Ashland Peace Meals volunteers see need explode
Thanks to volunteers and some donations, the Ashland community Peace Meals are going strong.
All meals are prepared to go, and guests are encouraged to move along, although some stay to eat and take advantage of the restrooms and handwashing facilities on site.
Organizer Jason Houk said the donations have been helpful because the number of guests at the meals are growing substantially each week.
“We were giving out about 40 meals a day a few weeks ago, and now it’s about 100 a day,” Houk said.
On some days, they have run out of food, he said. Despite generous donations from the community, volunteers are worried they won’t be able to provide this many meals for a long period.
Southern Oregon Jobs with Justice volunteers were granted the use of a commercial kitchen at the old Shepherd’s Way church on Fifth Street.
Volunteers had a rough year after they were forced to move out of their warehouse space and also lost the consistent use of Pioneer Hall to prepare and serve meals.
Organizer Vanessa Houk said the church’s space is a solution to the immediate crisis, and volunteers are searching for a permanent place to cook daily or weekly meals.
For the time being they are able to provide breakfast and dinner Thursdays and Fridays. Another group uses the space to make Monday meals, and Uncle Foods Diner has picked up the remaining days of the week.
The Houks said they’ve received donations from Falafel Republic, Harvey’s Place, Bird and Rye, Rogue Produce, an individual who purchased them a Fry Family Farm CSA box, and Northwest Pizza.
Matthew Rodgers, Northwest Pizza manager, said the company is trying to support other local businesses and those who are putting themselves at risk doing their jobs.
They’ve donated pizzas and salads to staff at grocery stores and the hospital in addition to the Peace Meals.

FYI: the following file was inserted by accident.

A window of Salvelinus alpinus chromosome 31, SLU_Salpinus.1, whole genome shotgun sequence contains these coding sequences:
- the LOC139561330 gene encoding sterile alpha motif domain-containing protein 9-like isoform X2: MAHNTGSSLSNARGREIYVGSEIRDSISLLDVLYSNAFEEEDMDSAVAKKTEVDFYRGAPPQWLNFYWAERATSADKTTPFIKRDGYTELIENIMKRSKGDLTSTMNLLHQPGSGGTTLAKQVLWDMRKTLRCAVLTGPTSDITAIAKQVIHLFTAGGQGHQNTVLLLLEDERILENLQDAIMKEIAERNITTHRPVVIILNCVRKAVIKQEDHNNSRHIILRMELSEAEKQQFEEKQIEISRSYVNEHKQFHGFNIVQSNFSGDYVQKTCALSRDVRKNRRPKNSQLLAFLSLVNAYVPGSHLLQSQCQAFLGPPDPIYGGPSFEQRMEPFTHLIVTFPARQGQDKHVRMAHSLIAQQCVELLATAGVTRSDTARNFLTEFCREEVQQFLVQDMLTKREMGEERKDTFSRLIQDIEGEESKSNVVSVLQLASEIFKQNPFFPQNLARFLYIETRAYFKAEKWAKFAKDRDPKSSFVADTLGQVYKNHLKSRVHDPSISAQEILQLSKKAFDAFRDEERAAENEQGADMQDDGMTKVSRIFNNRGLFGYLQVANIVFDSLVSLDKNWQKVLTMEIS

They’ve also been purchasing $5 gift cards from local businesses, which are given out with online orders over $25.
“We’re aware of the fact that there are lots of people who are really overworked and at risk,” Rodgers said. “We have a strong community, and that’s important to us. We don’t want to see anyone go out of business.”
To help the business recoup some of the financial losses, it is selling $10 “pizzas with a purpose” online at nwpizzapasta.com, which “goes toward feeding our less fortunate, homeless, and health care communities during this time,” the website says.
To participate, click the red “order online here” button on the homepage. This will redirect to an online menu, and “pizza with a purpose” is the first item listed.
Vanessa Houk said volunteers have always been really careful when it comes to food safety, but in the midst of COVID-19 even more precautions are being taken, including cutting down the number of volunteers they have working.
She said cash donations are needed so they can prepare for what’s to come after the initial crisis and find a commercial kitchen space to use. Donations can be made at sojwj.org.
Jason Houk said they can always use paper towels, cleaning supplies, toiletries, packaged or prepared food, clothing and camping gear.
Due to the pandemic, they can not accept food that has been prepared in someone’s home.
Donations can be dropped off between noon and 5 p.m. Thursdays and Fridays at
48 Fifth St., Ashland.
Vanessa Houk said having fresh produce and hearty, healthful meals go beyond nurturing the body, it nurtures the soul.
“As we go through this crisis and look ahead, we want everyone around us to be as healthy as possible because it helps all of us,” she said.
The community is doing what it can to make it work, she added, but the system is imperfect. She said they’re grateful to everyone who has had a hand in making a change, including funding that has allowed some homeless people to stay in hotels.
“It’s so fun to watch the transformation of people who haven’t slept in a bed in who knows how long, and to see them all cleaned up and rested has been wonderful,” she said. “The gratitude of the people receiving the food and services has been immense.”
Peace Meals are delivered daily from:
- 4:05 p.m. to 4:15 p.m. at the Fuel Commission lot, 99 N. Valley View Road
- 4:20 p.m. to 4:30 p.m. at Ashland Creek Park, 27 E. Hersey St.
- 4:35 p.m. to 4:45 p.m. at the Lithia Park Gazebo by the bandshell
- 4:50 p.m. to 5 p.m. at Triangle Park, at the corner of Siskiyou Boulevard and Liberty Street
- 5:15 p.m. to 5:25 p.m. at Clay Street Park, near the overpass by Bi-Mart.
Contact freelance writer Caitlin Fowlkes at email@example.com.